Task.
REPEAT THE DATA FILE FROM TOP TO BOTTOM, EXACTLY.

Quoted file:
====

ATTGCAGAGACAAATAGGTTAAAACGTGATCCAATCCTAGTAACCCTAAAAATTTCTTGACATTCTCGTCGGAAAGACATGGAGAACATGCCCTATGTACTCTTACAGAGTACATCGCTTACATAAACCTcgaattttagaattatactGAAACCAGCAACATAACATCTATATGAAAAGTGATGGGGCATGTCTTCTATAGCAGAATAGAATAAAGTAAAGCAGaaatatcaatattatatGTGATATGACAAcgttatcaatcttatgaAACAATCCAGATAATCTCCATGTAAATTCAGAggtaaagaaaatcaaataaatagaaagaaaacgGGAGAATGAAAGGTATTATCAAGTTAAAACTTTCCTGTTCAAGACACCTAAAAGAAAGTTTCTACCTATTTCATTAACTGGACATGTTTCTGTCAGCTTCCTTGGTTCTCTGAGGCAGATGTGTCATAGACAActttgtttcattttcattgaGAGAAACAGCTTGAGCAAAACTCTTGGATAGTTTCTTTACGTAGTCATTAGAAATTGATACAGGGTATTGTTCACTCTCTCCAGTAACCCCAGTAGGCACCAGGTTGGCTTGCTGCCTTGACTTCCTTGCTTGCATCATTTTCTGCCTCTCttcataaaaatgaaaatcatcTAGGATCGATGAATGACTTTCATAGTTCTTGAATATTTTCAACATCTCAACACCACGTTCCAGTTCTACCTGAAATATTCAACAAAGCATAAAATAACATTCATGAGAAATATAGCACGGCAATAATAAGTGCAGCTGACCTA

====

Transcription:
ATTGCAGAGACAAATAGGTTAAAACGTGATCCAATCCTAGTAACCCTAAAAATTTCTTGACATTCTCGTCGGAAAGACATGGAGAACATGCCCTATGTACTCTTACAGAGTACATCGCTTACATAAACCTcgaattttagaattatactGAAACCAGCAACATAACATCTATATGAAAAGTGATGGGGCATGTCTTCTATAGCAGAATAGAATAAAGTAAAGCAGaaatatcaatattatatGTGATATGACAAcgttatcaatcttatgaAACAATCCAGATAATCTCCATGTAAATTCAGAggtaaagaaaatcaaataaatagaaagaaaacgGGAGAATGAAAGGTATTATCAAGTTAAAACTTTCCTGTTCAAGACACCTAAAAGAAAGTTTCTACCTATTTCATTAACTGGACATGTTTCTGTCAGCTTCCTTGGTTCTCTGAGGCAGATGTGTCATAGACAActttgtttcattttcattgaGAGAAACAGCTTGAGCAAAACTCTTGGATAGTTTCTTTACGTAGTCATTAGAAATTGATACAGGGTATTGTTCACTCTCTCCAGTAACCCCAGTAGGCACCAGGTTGGCTTGCTGCCTTGACTTCCTTGCTTGCATCATTTTCTGCCTCTCttcataaaaatgaaaatcatcTAGGATCGATGAATGACTTTCATAGTTCTTGAATATTTTCAACATCTCAACACCACGTTCCAGTTCTACCTGAAATATTCAACAAAGCATAAAATAACATTCATGAGAAATATAGCACGGCAATAATAAGTGCAGCTGACCTA